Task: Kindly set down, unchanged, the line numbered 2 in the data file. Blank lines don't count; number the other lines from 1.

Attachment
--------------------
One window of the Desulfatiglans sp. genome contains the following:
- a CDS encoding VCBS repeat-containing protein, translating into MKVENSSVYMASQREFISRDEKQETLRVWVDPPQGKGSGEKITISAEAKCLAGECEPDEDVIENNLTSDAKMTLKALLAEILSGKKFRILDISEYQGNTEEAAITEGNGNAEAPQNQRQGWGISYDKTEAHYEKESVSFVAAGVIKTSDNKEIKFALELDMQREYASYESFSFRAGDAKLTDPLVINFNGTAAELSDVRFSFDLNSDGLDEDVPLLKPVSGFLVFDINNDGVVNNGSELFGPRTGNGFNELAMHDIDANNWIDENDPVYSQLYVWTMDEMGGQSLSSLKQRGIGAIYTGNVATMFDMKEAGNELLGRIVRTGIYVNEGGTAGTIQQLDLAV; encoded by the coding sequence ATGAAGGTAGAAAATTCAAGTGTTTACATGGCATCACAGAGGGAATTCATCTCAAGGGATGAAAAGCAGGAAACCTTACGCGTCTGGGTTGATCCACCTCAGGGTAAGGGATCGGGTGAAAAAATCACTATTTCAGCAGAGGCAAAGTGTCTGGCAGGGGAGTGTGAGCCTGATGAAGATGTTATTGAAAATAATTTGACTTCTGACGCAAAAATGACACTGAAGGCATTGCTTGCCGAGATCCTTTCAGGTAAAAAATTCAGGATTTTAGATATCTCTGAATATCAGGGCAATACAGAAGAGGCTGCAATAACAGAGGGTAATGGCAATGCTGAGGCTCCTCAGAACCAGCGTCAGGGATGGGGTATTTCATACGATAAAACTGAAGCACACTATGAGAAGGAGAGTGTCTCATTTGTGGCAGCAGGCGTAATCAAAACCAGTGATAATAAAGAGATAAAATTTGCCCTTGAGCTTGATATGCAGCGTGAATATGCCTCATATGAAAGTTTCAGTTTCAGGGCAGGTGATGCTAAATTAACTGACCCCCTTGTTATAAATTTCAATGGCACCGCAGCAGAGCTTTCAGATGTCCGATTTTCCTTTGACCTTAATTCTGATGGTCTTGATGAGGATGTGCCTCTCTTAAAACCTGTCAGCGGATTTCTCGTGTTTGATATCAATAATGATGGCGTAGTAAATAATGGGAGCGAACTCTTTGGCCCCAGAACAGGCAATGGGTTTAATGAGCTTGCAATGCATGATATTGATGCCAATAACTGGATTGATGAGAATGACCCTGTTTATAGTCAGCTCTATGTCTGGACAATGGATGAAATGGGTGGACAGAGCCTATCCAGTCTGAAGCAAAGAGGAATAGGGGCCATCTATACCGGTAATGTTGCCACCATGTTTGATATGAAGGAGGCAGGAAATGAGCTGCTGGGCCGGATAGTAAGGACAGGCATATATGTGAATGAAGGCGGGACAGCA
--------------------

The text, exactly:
- a CDS encoding VCBS repeat-containing protein, translating into MKVENSSVYMASQREFISRDEKQETLRVWVDPPQGKGSGEKITISAEAKCLAGECEPDEDVIENNLTSDAKMTLKALLAEILSGKKFRILDISEYQGNTEEAAITEGNGNAEAPQNQRQGWGISYDKTEAHYEKESVSFVAAGVIKTSDNKEIKFALELDMQREYASYESFSFRAGDAKLTDPLVINFNGTAAELSDVRFSFDLNSDGLDEDVPLLKPVSGFLVFDINNDGVVNNGSELFGPRTGNGFNELAMHDIDANNWIDENDPVYSQLYVWTMDEMGGQSLSSLKQRGIGAIYTGNVATMFDMKEAGNELLGRIVRTGIYVNEGGTAGTIQQLDLAV; encoded by the coding sequence ATGAAGGTAGAAAATTCAAGTGTTTACATGGCATCACAGAGGGAATTCATCTCAAGGGATGAAAAGCAGGAAACCTTACGCGTCTGGGTTGATCCACCTCAGGGTAAGGGATCGGGTGAAAAAATCACTATTTCAGCAGAGGCAAAGTGTCTGGCAGGGGAGTGTGAGCCTGATGAAGATGTTATTGAAAATAATTTGACTTCTGACGCAAAAATGACACTGAAGGCATTGCTTGCCGAGATCCTTTCAGGTAAAAAATTCAGGATTTTAGATATCTCTGAATATCAGGGCAATACAGAAGAGGCTGCAATAACAGAGGGTAATGGCAATGCTGAGGCTCCTCAGAACCAGCGTCAGGGATGGGGTATTTCATACGATAAAACTGAAGCACACTATGAGAAGGAGAGTGTCTCATTTGTGGCAGCAGGCGTAATCAAAACCAGTGATAATAAAGAGATAAAATTTGCCCTTGAGCTTGATATGCAGCGTGAATATGCCTCATATGAAAGTTTCAGTTTCAGGGCAGGTGATGCTAAATTAACTGACCCCCTTGTTATAAATTTCAATGGCACCGCAGCAGAGCTTTCAGATGTCCGATTTTCCTTTGACCTTAATTCTGATGGTCTTGATGAGGATGTGCCTCTCTTAAAACCTGTCAGCGGATTTCTCGTGTTTGATATCAATAATGATGGCGTAGTAAATAATGGGAGCGAACTCTTTGGCCCCAGAACAGGCAATGGGTTTAATGAGCTTGCAATGCATGATATTGATGCCAATAACTGGATTGATGAGAATGACCCTGTTTATAGTCAGCTCTATGTCTGGACAATGGATGAAATGGGTGGACAGAGCCTATCCAGTCTGAAGCAAAGAGGAATAGGGGCCATCTATACCGGTAATGTTGCCACCATGTTTGATATGAAGGAGGCAGGAAATGAGCTGCTGGGCCGGATAGTAAGGACAGGCATATATGTGAATGAAGGCGGGACAGCA